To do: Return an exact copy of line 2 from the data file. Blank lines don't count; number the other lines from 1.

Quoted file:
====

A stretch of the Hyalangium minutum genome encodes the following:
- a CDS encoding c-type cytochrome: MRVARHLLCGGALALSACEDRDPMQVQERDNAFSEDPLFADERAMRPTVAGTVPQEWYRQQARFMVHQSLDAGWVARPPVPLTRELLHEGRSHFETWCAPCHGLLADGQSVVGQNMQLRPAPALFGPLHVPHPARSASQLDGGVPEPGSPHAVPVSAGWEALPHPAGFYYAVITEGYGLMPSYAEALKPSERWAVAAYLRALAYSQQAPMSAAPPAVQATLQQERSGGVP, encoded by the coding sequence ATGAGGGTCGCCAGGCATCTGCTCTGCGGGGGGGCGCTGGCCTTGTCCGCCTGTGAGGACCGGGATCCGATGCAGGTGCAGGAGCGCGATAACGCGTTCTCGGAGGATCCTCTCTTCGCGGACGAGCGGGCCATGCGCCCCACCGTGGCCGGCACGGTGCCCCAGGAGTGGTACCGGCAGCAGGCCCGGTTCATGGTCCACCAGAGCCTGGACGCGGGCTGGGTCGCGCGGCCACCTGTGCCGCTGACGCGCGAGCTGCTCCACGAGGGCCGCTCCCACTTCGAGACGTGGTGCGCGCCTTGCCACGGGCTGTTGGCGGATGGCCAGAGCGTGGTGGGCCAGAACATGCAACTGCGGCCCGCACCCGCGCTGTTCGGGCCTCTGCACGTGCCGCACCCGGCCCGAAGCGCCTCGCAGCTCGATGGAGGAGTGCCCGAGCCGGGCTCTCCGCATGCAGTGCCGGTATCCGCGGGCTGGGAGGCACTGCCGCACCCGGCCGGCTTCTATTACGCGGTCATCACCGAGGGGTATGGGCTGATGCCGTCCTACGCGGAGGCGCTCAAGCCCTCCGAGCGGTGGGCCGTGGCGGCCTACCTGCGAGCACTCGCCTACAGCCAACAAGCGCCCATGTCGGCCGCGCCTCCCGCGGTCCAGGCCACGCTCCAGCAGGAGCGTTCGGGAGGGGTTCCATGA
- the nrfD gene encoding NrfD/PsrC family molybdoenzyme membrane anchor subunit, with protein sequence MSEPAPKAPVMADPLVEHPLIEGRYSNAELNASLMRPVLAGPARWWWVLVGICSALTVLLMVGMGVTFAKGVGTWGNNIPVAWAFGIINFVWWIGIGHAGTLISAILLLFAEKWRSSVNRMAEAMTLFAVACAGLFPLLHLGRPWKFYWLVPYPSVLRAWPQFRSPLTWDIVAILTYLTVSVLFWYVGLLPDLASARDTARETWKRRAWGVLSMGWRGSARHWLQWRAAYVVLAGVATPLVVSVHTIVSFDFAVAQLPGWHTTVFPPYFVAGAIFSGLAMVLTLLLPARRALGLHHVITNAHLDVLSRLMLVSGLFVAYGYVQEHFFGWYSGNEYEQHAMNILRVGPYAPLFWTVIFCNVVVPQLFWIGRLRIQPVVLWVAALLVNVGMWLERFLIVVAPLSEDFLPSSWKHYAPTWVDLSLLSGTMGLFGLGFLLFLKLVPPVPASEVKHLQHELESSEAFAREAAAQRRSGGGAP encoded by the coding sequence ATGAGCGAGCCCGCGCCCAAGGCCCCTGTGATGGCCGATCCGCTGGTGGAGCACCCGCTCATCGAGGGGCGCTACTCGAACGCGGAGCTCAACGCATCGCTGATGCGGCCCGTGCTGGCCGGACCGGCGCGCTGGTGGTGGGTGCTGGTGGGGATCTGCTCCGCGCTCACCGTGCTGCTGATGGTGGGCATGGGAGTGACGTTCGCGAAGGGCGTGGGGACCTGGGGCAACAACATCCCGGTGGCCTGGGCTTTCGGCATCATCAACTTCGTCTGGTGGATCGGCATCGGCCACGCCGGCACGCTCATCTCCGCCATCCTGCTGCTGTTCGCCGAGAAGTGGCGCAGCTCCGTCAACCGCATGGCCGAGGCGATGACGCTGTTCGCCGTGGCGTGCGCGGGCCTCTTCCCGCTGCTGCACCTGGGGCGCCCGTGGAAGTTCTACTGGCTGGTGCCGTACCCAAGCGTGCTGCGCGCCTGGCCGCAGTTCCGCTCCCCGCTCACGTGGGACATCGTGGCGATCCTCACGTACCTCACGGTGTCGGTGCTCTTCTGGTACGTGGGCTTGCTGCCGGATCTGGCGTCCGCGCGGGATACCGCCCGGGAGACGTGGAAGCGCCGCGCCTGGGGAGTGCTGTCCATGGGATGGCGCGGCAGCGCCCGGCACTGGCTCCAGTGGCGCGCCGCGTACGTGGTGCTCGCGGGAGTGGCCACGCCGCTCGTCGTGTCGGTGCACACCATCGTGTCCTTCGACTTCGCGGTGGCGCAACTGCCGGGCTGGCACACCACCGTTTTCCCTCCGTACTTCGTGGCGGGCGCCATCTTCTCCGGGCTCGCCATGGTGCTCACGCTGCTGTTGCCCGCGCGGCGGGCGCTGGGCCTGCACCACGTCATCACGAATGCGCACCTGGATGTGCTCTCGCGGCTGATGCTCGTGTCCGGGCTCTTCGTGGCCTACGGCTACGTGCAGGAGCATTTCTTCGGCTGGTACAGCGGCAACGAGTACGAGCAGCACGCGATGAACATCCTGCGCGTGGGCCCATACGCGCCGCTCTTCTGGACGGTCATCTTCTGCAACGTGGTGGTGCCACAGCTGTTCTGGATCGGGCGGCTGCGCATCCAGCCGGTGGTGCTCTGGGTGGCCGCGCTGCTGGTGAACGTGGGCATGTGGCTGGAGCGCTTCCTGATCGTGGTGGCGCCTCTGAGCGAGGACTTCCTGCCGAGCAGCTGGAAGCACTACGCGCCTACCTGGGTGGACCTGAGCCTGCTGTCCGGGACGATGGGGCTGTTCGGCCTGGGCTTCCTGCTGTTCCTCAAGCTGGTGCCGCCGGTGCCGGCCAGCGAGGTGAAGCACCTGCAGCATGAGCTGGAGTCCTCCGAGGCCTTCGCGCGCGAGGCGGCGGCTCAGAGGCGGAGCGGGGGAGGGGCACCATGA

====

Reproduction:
- a CDS encoding c-type cytochrome: MRVARHLLCGGALALSACEDRDPMQVQERDNAFSEDPLFADERAMRPTVAGTVPQEWYRQQARFMVHQSLDAGWVARPPVPLTRELLHEGRSHFETWCAPCHGLLADGQSVVGQNMQLRPAPALFGPLHVPHPARSASQLDGGVPEPGSPHAVPVSAGWEALPHPAGFYYAVITEGYGLMPSYAEALKPSERWAVAAYLRALAYSQQAPMSAAPPAVQATLQQERSGGVP, encoded by the coding sequence ATGAGGGTCGCCAGGCATCTGCTCTGCGGGGGGGCGCTGGCCTTGTCCGCCTGTGAGGACCGGGATCCGATGCAGGTGCAGGAGCGCGATAACGCGTTCTCGGAGGATCCTCTCTTCGCGGACGAGCGGGCCATGCGCCCCACCGTGGCCGGCACGGTGCCCCAGGAGTGGTACCGGCAGCAGGCCCGGTTCATGGTCCACCAGAGCCTGGACGCGGGCTGGGTCGCGCGGCCACCTGTGCCGCTGACGCGCGAGCTGCTCCACGAGGGCCGCTCCCACTTCGAGACGTGGTGCGCGCCTTGCCACGGGCTGTTGGCGGATGGCCAGAGCGTGGTGGGCCAGAACATGCAACTGCGGCCCGCACCCGCGCTGTTCGGGCCTCTGCACGTGCCGCACCCGGCCCGAAGCGCCTCGCAGCTCGATGGAGGAGTGCCCGAGCCGGGCTCTCCGCATGCAGTGCCGGTATCCGCGGGCTGGGAGGCACTGCCGCACCCGGCCGGCTTCTATTACGCGGTCATCACCGAGGGGTATGGGCTGATGCCGTCCTACGCGGAGGCGCTCAAGCCCTCCGAGCGGTGGGCCGTGGCGGCCTACCTGCGAGCACTCGCCTACAGCCAACAAGCGCCCATGTCGGCCGCGCCTCCCGCGGTCCAGGCCACGCTCCAGCAGGAGCGTTCGGGAGGGGTTCCATGA